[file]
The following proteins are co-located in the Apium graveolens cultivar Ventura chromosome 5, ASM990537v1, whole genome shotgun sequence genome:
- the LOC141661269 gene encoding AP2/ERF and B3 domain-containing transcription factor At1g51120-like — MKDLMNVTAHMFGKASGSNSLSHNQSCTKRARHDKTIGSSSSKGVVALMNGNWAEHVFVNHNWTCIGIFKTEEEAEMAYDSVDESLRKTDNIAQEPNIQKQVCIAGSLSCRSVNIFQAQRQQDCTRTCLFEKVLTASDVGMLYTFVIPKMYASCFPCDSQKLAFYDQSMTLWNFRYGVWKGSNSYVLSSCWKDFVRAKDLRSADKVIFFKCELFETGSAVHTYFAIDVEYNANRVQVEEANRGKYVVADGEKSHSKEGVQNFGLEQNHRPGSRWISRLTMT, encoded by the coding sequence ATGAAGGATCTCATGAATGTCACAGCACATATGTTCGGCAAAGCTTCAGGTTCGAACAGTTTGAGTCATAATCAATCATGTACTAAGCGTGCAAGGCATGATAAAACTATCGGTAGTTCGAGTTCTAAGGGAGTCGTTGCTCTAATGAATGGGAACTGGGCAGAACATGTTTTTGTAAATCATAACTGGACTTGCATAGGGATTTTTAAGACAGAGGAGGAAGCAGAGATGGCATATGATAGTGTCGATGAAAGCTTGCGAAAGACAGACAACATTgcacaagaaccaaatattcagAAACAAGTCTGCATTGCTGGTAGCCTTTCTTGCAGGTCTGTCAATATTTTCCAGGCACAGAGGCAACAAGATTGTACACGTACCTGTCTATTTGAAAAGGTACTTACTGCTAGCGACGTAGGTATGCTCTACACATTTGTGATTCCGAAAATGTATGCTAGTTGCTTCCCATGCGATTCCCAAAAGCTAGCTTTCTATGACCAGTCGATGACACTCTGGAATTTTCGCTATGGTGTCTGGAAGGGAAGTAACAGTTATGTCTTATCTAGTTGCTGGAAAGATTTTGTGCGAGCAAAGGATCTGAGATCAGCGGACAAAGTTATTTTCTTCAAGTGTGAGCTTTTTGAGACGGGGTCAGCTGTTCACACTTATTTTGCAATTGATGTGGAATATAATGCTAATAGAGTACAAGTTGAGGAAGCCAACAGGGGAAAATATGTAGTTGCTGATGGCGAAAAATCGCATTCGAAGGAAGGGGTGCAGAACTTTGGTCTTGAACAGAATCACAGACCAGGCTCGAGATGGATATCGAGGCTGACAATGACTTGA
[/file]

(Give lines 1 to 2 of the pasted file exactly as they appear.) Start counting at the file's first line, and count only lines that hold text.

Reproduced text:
The following proteins are co-located in the Apium graveolens cultivar Ventura chromosome 5, ASM990537v1, whole genome shotgun sequence genome:
- the LOC141661269 gene encoding AP2/ERF and B3 domain-containing transcription factor At1g51120-like — MKDLMNVTAHMFGKASGSNSLSHNQSCTKRARHDKTIGSSSSKGVVALMNGNWAEHVFVNHNWTCIGIFKTEEEAEMAYDSVDESLRKTDNIAQEPNIQKQVCIAGSLSCRSVNIFQAQRQQDCTRTCLFEKVLTASDVGMLYTFVIPKMYASCFPCDSQKLAFYDQSMTLWNFRYGVWKGSNSYVLSSCWKDFVRAKDLRSADKVIFFKCELFETGSAVHTYFAIDVEYNANRVQVEEANRGKYVVADGEKSHSKEGVQNFGLEQNHRPGSRWISRLTMT, encoded by the coding sequence ATGAAGGATCTCATGAATGTCACAGCACATATGTTCGGCAAAGCTTCAGGTTCGAACAGTTTGAGTCATAATCAATCATGTACTAAGCGTGCAAGGCATGATAAAACTATCGGTAGTTCGAGTTCTAAGGGAGTCGTTGCTCTAATGAATGGGAACTGGGCAGAACATGTTTTTGTAAATCATAACTGGACTTGCATAGGGATTTTTAAGACAGAGGAGGAAGCAGAGATGGCATATGATAGTGTCGATGAAAGCTTGCGAAAGACAGACAACATTgcacaagaaccaaatattcagAAACAAGTCTGCATTGCTGGTAGCCTTTCTTGCAGGTCTGTCAATATTTTCCAGGCACAGAGGCAACAAGATTGTACACGTACCTGTCTATTTGAAAAGGTACTTACTGCTAGCGACGTAGGTATGCTCTACACATTTGTGATTCCGAAAATGTATGCTAGTTGCTTCCCATGCGATTCCCAAAAGCTAGCTTTCTATGACCAGTCGATGACACTCTGGAATTTTCGCTATGGTGTCTGGAAGGGAAGTAACAGTTATGTCTTATCTAGTTGCTGGAAAGATTTTGTGCGAGCAAAGGATCTGAGATCAGCGGACAAAGTTATTTTCTTCAAGTGTGAGCTTTTTGAGACGGGGTCAGCTGTTCACACTTATTTTGCAATTGATGTGGAATATAATGCTAATAGAGTACAAGTTGAGGAAGCCAACAGGGGAAAATATGTAGTTGCTGATGGCGAAAAATCGCATTCGAAGGAAGGGGTGCAGAACTTTGGTCTTGAACAGAATCACAGACCAGGCTCGAGATGGATATCGAGGCTGACAATGACTTGA